Ray says that if Dovey finds Marina, then Dovey cannot tell Marina that Ray is looking for her. Ray also says he just wants Dovey to tell him where Marina lives or works and if Marina is doing okay. Dovey agrees to do this favor out of the goodness of his heart and because he respects Ray, who became his friend in prison. Dovey doesn’t expect anything in return.
Even though Mena Suvari is a headliner for this movie, she has a useless cameo that lasts for less than five minutes. She portrays a bartender named Kendra, who has a thing for ex-cons and tries to seduce Dovey soon after he gets out of prison and he becomes a customer in the bar where she works. Their brief encounter ends awkwardly when Dovey doesn’t go for Kendra’s kink of having an ex-con pretend to kill her while having sex.
Before going to North Carolina’s Outer Banks, where Marina is believed to be living, Dovey goes home to spend time with his fisherman father Luther (played by J.D. Evermore), whose specialty is crab fishing. Luther is happy to have Dovey working with him again on Luther’s small fishing boat. However, Dovey doesn’t stay for very long before he hops on his motorcycle to go to North Carolina to find Marina.
It should come as no surprise that Dovey finds her, except she is now going by the name Eve (played by Alyssa Goss), and she is the single mother of a daughter named Harper (played by Ezra DuVall), who’s about 5 or 6 years old. Harper and Eve live with Eve’s roommate Jess (played by Celia Rose Gooding), a pop/R&B singer who gets gigs at local restaurants/bars. “Breakwater” barely shows what kind of mother Eve is until the problematic last third of the movie.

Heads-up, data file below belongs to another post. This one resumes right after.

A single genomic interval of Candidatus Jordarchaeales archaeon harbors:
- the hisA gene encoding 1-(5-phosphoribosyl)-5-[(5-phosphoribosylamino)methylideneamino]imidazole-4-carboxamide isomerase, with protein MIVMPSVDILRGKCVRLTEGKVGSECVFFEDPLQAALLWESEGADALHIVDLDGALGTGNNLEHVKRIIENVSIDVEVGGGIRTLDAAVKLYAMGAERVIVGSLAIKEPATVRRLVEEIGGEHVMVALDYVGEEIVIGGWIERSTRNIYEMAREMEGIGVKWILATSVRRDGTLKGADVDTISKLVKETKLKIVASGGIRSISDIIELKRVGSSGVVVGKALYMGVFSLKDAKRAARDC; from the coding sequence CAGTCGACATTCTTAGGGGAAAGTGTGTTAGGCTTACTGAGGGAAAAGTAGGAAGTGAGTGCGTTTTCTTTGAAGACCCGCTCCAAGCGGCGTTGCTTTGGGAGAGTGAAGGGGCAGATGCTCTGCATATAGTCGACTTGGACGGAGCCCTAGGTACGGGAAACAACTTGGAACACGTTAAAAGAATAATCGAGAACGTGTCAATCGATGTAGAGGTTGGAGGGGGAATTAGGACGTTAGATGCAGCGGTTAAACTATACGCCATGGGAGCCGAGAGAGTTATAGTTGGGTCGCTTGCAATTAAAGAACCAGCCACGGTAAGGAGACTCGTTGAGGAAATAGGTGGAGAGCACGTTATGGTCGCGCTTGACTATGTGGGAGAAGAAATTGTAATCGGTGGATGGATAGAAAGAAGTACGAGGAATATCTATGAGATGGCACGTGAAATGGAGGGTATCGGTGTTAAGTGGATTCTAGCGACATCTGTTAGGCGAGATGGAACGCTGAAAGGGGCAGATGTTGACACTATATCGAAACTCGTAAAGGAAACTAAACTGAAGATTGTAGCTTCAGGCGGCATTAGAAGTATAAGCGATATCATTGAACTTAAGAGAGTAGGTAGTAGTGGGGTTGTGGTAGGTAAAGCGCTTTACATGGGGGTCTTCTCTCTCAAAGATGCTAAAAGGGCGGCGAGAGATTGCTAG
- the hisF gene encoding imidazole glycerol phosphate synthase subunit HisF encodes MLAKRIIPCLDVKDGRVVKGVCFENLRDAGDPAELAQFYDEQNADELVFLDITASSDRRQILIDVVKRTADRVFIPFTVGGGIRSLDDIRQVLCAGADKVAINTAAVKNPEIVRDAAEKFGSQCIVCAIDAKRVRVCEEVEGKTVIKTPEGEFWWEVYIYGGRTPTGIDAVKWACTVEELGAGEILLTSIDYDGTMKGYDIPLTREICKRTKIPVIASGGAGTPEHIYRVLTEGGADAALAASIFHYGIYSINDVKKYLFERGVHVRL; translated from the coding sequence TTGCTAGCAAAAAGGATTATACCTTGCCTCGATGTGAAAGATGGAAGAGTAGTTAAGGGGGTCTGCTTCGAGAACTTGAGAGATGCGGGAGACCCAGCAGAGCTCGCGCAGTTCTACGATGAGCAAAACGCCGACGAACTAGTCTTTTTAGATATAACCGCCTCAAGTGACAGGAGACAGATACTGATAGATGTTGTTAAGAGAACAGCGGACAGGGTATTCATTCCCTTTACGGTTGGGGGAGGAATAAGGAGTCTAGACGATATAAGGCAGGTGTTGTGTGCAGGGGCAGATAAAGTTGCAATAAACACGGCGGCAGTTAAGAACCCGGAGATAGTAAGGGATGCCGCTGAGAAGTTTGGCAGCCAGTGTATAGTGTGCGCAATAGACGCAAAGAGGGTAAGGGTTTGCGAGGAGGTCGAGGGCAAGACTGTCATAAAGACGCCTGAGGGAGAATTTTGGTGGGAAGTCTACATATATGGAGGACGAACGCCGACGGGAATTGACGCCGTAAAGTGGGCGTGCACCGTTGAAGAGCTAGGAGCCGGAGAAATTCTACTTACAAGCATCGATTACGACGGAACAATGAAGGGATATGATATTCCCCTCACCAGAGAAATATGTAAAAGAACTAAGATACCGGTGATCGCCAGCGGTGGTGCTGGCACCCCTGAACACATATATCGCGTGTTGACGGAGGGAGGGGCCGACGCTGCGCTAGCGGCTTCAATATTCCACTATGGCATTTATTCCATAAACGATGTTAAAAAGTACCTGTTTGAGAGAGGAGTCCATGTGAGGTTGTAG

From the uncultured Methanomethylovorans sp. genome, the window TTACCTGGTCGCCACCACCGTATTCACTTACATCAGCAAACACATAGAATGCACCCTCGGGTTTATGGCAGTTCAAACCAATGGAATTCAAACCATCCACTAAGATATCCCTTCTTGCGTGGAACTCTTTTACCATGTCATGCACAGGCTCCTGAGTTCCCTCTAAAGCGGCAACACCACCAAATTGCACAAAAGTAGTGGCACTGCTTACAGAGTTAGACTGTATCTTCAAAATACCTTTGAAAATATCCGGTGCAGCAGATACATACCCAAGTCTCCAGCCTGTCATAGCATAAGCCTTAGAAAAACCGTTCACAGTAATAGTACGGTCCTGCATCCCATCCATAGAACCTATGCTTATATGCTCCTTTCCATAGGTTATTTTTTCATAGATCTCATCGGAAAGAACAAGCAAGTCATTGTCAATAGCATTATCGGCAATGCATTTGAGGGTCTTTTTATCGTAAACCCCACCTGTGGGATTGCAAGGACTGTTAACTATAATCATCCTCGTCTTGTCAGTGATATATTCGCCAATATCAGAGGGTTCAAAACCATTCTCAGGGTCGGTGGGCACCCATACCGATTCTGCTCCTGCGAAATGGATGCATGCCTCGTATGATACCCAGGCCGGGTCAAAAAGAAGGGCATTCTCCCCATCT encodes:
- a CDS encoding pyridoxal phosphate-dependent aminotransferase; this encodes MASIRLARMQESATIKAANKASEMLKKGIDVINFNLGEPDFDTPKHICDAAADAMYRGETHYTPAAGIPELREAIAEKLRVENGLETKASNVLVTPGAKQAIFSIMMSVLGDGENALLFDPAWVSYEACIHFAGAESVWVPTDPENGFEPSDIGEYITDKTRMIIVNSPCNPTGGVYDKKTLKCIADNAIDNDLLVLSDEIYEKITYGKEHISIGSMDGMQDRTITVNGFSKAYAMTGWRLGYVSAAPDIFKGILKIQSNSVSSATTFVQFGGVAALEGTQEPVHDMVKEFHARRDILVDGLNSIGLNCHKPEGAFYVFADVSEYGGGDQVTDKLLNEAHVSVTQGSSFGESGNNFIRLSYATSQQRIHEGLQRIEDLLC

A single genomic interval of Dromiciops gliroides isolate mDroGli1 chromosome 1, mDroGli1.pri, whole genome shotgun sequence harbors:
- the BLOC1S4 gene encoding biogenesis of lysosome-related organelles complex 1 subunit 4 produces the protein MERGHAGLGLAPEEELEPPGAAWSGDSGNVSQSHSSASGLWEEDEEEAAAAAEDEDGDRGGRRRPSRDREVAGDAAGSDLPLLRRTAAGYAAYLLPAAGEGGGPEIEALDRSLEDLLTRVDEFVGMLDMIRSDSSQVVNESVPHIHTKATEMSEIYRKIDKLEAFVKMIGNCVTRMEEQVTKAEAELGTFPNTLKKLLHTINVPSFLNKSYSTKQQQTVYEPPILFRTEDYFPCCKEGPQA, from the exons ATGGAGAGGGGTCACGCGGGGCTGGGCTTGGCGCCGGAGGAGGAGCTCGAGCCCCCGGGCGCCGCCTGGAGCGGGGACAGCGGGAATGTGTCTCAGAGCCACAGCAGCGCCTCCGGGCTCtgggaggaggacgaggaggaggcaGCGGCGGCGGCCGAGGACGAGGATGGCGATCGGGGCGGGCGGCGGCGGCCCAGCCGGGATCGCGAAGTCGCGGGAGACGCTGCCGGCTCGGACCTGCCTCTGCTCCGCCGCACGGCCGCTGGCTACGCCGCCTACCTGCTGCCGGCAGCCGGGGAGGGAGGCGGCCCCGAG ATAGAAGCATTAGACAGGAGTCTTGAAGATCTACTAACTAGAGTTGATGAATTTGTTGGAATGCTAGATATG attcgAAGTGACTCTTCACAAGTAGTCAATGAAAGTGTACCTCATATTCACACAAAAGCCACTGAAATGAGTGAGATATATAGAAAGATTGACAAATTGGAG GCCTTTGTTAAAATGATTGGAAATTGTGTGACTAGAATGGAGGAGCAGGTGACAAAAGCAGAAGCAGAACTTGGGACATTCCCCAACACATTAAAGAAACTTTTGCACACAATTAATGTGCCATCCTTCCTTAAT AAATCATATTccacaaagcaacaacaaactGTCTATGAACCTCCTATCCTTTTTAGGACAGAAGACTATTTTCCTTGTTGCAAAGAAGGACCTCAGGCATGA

Eve, who is friendly but foul-mouthed in her personal life, seems to be financially struggling. She is juggling jobs at a bookstore and as a tour guide for Outer Banks historical locations. Dovey charms Eve when they first meet by telling her that they share a passion for ships and sea history. He also tells her that he grew up spending a lot of time in the water. Dovey and Eve’s attraction to each other goes exactly where you think it will go.
Eve decides to take Dovey to a rocky coast area so he can get a better look at the mast from the 19th century shipwrecked boat. She accidentally drops a bracelet that she says was given to her by her father. The bracelet has sunk into the water, but Dovey decides he’s going to be a gallant gentleman, so he dives in the water to retrieve the bracelet and gives it back to Eve, who is flattered by and grateful for this kind gesture. Dovey later describes the bracelet to Ray in a phone conversation, which is how Ray knows that Dovey found the right person.
Of course, since it was already revealed in the movie’s trailer, Ray has sinister reasons to find Eve. Dovey’s no-nonsense parole officer Bonnie Bell (played by Sonja Sohn) becomes involved in this mess when she finds out that Dovey has violated his parole by crossing state lines without permission. It all leads to a very hokey conclusion with ridiculous-looking action scenes and plot “reveals” that sink the movie faster than you can say “forgettable, low-quality movie.”
Vertical released “Breakwater” in U.S. cinemas, digital and VOD on December 22, 2023.